College football recruiting gets bigger and bigger each year. Inside the state of Mississippi, it's downright wild right now.
National signing day has been in early February, as it is today, for as far back as I can remember. That was plenty fine when it was just a quiet event. Folks read about the signees in the newspaper and that was about it. In the 90s, shows like 'Countdown to Signing Day' became somewhat popular, but still it didn't reach a heightened level until the 2000s.
With the internet picking up steam, recruiting sites were formed. Football gets more and more popular all the time, and as the SEC keeps winning national titles - the demand for top notch talent is huge. Fans want to know how their program is doing on the recruiting trails, so even more recruiting services popped up. Then social media - twitter, facebook, message boards give fans instant access to information and discussion about these prospects.
It's like a perfect storm. All of these forces have combined to reach a crescendo in 2013. It's nuts out there. It's enough to drive you crazy unless you are lucky enough to be able to just walk away. So what can be done?
The obvious solution is an early signing period. After all, most of the recruits have decided on a college the summer before their senior year, and some even decide during the spring of their junior year in high school. Basketball has an early signing period, usually in mid-November. It last about a week, and then the second signing period is in April.
So why doesn't football have one? It would be pretty simple to do, really. You could open the whole month of July up to an early signing period. If that's too much time, maybe just a week in July. You wouldn't want to do it in August with training camp (although basketball's is actually during the first month of the season).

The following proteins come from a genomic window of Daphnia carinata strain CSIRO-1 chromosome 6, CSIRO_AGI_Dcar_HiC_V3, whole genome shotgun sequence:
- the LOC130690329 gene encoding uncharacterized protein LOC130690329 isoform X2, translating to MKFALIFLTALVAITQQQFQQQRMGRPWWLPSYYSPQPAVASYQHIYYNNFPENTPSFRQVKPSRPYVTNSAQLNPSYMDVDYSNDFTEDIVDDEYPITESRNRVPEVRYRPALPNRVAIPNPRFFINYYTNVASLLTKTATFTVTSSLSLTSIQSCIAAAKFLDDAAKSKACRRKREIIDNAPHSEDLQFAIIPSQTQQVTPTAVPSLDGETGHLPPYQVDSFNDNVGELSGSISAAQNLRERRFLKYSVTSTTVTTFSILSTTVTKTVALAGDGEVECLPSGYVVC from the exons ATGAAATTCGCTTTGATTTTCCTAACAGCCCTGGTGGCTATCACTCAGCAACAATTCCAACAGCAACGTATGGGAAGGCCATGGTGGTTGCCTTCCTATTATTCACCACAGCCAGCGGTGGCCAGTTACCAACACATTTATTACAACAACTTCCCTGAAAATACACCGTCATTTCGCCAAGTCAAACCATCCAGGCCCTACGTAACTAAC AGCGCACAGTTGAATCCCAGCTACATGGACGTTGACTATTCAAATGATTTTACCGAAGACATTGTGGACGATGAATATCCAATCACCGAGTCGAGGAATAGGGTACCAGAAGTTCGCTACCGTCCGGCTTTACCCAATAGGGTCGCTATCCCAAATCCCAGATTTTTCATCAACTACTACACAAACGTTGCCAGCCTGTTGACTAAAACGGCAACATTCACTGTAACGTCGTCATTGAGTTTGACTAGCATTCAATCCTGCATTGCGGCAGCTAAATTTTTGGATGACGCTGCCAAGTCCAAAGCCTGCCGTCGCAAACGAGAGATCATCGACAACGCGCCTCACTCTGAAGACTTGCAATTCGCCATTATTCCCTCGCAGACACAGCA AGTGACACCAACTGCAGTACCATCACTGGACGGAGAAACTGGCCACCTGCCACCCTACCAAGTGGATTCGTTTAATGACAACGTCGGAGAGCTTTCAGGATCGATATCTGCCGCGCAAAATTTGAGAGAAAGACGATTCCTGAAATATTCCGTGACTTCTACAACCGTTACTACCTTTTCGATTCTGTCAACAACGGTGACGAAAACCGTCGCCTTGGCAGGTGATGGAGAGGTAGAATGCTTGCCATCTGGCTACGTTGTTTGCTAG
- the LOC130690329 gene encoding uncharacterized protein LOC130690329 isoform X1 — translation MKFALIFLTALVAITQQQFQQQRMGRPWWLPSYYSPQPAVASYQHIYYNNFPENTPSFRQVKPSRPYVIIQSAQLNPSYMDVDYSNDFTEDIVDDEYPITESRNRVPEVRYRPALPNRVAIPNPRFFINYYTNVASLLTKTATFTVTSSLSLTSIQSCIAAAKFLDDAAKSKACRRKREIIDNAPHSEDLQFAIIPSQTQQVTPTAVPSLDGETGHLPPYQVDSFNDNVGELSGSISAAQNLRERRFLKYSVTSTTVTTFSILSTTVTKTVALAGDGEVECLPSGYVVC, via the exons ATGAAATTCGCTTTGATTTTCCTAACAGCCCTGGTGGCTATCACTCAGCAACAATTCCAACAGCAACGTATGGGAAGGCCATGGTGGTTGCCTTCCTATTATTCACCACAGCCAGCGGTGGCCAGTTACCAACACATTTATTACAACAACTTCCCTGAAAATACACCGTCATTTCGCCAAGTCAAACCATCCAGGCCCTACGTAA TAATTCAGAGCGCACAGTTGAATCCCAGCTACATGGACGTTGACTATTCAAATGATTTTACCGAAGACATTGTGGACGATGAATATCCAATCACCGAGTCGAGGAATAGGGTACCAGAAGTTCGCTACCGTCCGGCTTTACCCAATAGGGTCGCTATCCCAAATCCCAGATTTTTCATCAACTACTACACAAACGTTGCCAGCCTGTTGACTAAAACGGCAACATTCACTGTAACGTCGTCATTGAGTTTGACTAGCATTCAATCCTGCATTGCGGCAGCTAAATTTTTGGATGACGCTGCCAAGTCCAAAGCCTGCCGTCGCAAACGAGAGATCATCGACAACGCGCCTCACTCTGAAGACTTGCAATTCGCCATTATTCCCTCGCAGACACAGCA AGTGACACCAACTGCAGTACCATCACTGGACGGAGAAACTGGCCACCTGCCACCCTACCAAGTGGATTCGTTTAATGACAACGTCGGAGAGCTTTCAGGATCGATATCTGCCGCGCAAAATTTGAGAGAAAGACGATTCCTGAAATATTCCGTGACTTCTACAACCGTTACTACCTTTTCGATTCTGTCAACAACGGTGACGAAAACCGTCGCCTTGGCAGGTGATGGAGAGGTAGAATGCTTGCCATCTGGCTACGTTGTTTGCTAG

How hard would this be? Not hard at all. This would also curb all the coaches who nag prospects committed to other schools to come visit, it would eliminate some illegal January activity that goes on, etc.
Some may say, what if they sign with a school and the coach that recruited them leaves or is fired? Well, the best suggestion I've heard for this is to have two different LOI's.
1. Letter of intent would be contingent upon the coach being at that school. If the coach leaves for whatever reason, player is released from his LOI. By the same token, if the coach leaves the new coach does not have to honor the scholarship offer.
2. Letter of intent is binding no matter who the coach is, both ways.
What if a player signs with the school, then has a poor senior year? In this scenario currently, the coach would likely wiggle his way out of the offer by telling the player they will have to grey shirt, etc. But with an early signing period, coaches would have to make sure they really want a player before they sign a LOI. It would be a good thing - don't offer unless you really believe they will be good, on and off the field. Letter of intent is still binding.
What's more, coaches wouldn't have to constantly recruit their commits during the football season. They would already be in the fold, and the coaches could devote more time to actually coaching, or maybe spending time with their families.
We need an early signing period....bad.